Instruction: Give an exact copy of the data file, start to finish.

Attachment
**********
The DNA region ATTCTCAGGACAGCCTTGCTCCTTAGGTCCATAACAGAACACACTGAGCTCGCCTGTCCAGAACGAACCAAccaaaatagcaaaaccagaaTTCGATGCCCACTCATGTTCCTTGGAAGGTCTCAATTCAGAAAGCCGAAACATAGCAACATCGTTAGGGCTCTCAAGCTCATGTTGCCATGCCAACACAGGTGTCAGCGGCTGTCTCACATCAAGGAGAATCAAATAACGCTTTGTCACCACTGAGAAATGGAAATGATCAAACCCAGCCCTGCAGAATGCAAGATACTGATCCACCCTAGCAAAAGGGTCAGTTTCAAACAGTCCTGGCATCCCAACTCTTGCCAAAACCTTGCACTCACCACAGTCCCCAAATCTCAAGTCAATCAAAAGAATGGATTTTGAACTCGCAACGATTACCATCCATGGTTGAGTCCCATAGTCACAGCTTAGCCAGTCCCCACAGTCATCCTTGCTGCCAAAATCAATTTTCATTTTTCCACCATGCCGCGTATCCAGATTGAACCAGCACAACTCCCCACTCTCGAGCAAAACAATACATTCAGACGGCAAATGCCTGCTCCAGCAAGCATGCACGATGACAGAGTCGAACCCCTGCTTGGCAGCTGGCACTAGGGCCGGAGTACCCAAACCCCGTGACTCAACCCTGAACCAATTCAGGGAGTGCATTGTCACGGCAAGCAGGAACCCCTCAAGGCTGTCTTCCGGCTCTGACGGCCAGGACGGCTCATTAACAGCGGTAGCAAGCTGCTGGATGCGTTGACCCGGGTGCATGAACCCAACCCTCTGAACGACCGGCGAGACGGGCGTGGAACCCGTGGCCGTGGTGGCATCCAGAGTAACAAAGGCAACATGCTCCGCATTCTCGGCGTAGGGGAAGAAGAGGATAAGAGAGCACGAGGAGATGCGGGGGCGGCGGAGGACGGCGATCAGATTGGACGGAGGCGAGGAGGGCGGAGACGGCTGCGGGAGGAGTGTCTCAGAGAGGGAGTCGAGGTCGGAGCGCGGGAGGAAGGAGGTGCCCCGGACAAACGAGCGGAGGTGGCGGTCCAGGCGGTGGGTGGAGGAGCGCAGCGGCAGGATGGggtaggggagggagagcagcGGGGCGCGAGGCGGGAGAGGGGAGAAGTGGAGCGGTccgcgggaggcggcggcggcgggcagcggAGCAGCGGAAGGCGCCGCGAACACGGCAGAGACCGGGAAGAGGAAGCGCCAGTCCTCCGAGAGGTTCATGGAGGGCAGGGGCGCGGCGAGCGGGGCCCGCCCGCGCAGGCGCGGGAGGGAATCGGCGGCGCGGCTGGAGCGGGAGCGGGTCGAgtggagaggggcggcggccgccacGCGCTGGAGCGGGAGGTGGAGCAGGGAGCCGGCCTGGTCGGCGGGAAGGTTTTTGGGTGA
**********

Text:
The DNA region ATTCTCAGGACAGCCTTGCTCCTTAGGTCCATAACAGAACACACTGAGCTCGCCTGTCCAGAACGAACCAAccaaaatagcaaaaccagaaTTCGATGCCCACTCATGTTCCTTGGAAGGTCTCAATTCAGAAAGCCGAAACATAGCAACATCGTTAGGGCTCTCAAGCTCATGTTGCCATGCCAACACAGGTGTCAGCGGCTGTCTCACATCAAGGAGAATCAAATAACGCTTTGTCACCACTGAGAAATGGAAATGATCAAACCCAGCCCTGCAGAATGCAAGATACTGATCCACCCTAGCAAAAGGGTCAGTTTCAAACAGTCCTGGCATCCCAACTCTTGCCAAAACCTTGCACTCACCACAGTCCCCAAATCTCAAGTCAATCAAAAGAATGGATTTTGAACTCGCAACGATTACCATCCATGGTTGAGTCCCATAGTCACAGCTTAGCCAGTCCCCACAGTCATCCTTGCTGCCAAAATCAATTTTCATTTTTCCACCATGCCGCGTATCCAGATTGAACCAGCACAACTCCCCACTCTCGAGCAAAACAATACATTCAGACGGCAAATGCCTGCTCCAGCAAGCATGCACGATGACAGAGTCGAACCCCTGCTTGGCAGCTGGCACTAGGGCCGGAGTACCCAAACCCCGTGACTCAACCCTGAACCAATTCAGGGAGTGCATTGTCACGGCAAGCAGGAACCCCTCAAGGCTGTCTTCCGGCTCTGACGGCCAGGACGGCTCATTAACAGCGGTAGCAAGCTGCTGGATGCGTTGACCCGGGTGCATGAACCCAACCCTCTGAACGACCGGCGAGACGGGCGTGGAACCCGTGGCCGTGGTGGCATCCAGAGTAACAAAGGCAACATGCTCCGCATTCTCGGCGTAGGGGAAGAAGAGGATAAGAGAGCACGAGGAGATGCGGGGGCGGCGGAGGACGGCGATCAGATTGGACGGAGGCGAGGAGGGCGGAGACGGCTGCGGGAGGAGTGTCTCAGAGAGGGAGTCGAGGTCGGAGCGCGGGAGGAAGGAGGTGCCCCGGACAAACGAGCGGAGGTGGCGGTCCAGGCGGTGGGTGGAGGAGCGCAGCGGCAGGATGGggtaggggagggagagcagcGGGGCGCGAGGCGGGAGAGGGGAGAAGTGGAGCGGTccgcgggaggcggcggcggcgggcagcggAGCAGCGGAAGGCGCCGCGAACACGGCAGAGACCGGGAAGAGGAAGCGCCAGTCCTCCGAGAGGTTCATGGAGGGCAGGGGCGCGGCGAGCGGGGCCCGCCCGCGCAGGCGCGGGAGGGAATCGGCGGCGCGGCTGGAGCGGGAGCGGGTCGAgtggagaggggcggcggccgccacGCGCTGGAGCGGGAGGTGGAGCAGGGAGCCGGCCTGGTCGGCGGGAAGGTTTTTGGGTGA